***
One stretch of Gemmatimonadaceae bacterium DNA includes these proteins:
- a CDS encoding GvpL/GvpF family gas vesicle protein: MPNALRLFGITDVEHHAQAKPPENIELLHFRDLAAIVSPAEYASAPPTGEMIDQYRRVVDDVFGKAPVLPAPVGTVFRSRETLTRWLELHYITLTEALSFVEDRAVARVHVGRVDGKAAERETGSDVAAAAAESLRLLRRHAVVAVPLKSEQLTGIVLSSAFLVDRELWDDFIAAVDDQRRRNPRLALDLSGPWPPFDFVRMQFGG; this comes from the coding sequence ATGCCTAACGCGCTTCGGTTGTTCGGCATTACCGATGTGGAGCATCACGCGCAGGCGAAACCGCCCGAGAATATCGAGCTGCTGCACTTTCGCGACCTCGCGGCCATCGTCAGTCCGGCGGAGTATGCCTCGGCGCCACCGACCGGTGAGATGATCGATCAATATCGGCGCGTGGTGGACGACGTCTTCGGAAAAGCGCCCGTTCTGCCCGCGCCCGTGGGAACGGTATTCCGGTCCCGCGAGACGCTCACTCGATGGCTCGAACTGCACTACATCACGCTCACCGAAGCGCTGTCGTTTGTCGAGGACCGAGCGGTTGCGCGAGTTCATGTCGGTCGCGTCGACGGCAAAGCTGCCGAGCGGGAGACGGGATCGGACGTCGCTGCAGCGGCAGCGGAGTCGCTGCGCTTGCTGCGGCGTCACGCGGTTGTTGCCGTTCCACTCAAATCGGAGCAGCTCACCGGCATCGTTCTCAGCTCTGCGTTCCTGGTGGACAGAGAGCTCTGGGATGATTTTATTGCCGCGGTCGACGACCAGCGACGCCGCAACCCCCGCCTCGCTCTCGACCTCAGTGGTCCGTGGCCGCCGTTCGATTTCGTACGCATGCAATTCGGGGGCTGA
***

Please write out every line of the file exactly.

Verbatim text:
One stretch of Gemmatimonadaceae bacterium DNA includes these proteins:
- a CDS encoding GvpL/GvpF family gas vesicle protein: MPNALRLFGITDVEHHAQAKPPENIELLHFRDLAAIVSPAEYASAPPTGEMIDQYRRVVDDVFGKAPVLPAPVGTVFRSRETLTRWLELHYITLTEALSFVEDRAVARVHVGRVDGKAAERETGSDVAAAAAESLRLLRRHAVVAVPLKSEQLTGIVLSSAFLVDRELWDDFIAAVDDQRRRNPRLALDLSGPWPPFDFVRMQFGG; this comes from the coding sequence ATGCCTAACGCGCTTCGGTTGTTCGGCATTACCGATGTGGAGCATCACGCGCAGGCGAAACCGCCCGAGAATATCGAGCTGCTGCACTTTCGCGACCTCGCGGCCATCGTCAGTCCGGCGGAGTATGCCTCGGCGCCACCGACCGGTGAGATGATCGATCAATATCGGCGCGTGGTGGACGACGTCTTCGGAAAAGCGCCCGTTCTGCCCGCGCCCGTGGGAACGGTATTCCGGTCCCGCGAGACGCTCACTCGATGGCTCGAACTGCACTACATCACGCTCACCGAAGCGCTGTCGTTTGTCGAGGACCGAGCGGTTGCGCGAGTTCATGTCGGTCGCGTCGACGGCAAAGCTGCCGAGCGGGAGACGGGATCGGACGTCGCTGCAGCGGCAGCGGAGTCGCTGCGCTTGCTGCGGCGTCACGCGGTTGTTGCCGTTCCACTCAAATCGGAGCAGCTCACCGGCATCGTTCTCAGCTCTGCGTTCCTGGTGGACAGAGAGCTCTGGGATGATTTTATTGCCGCGGTCGACGACCAGCGACGCCGCAACCCCCGCCTCGCTCTCGACCTCAGTGGTCCGTGGCCGCCGTTCGATTTCGTACGCATGCAATTCGGGGGCTGA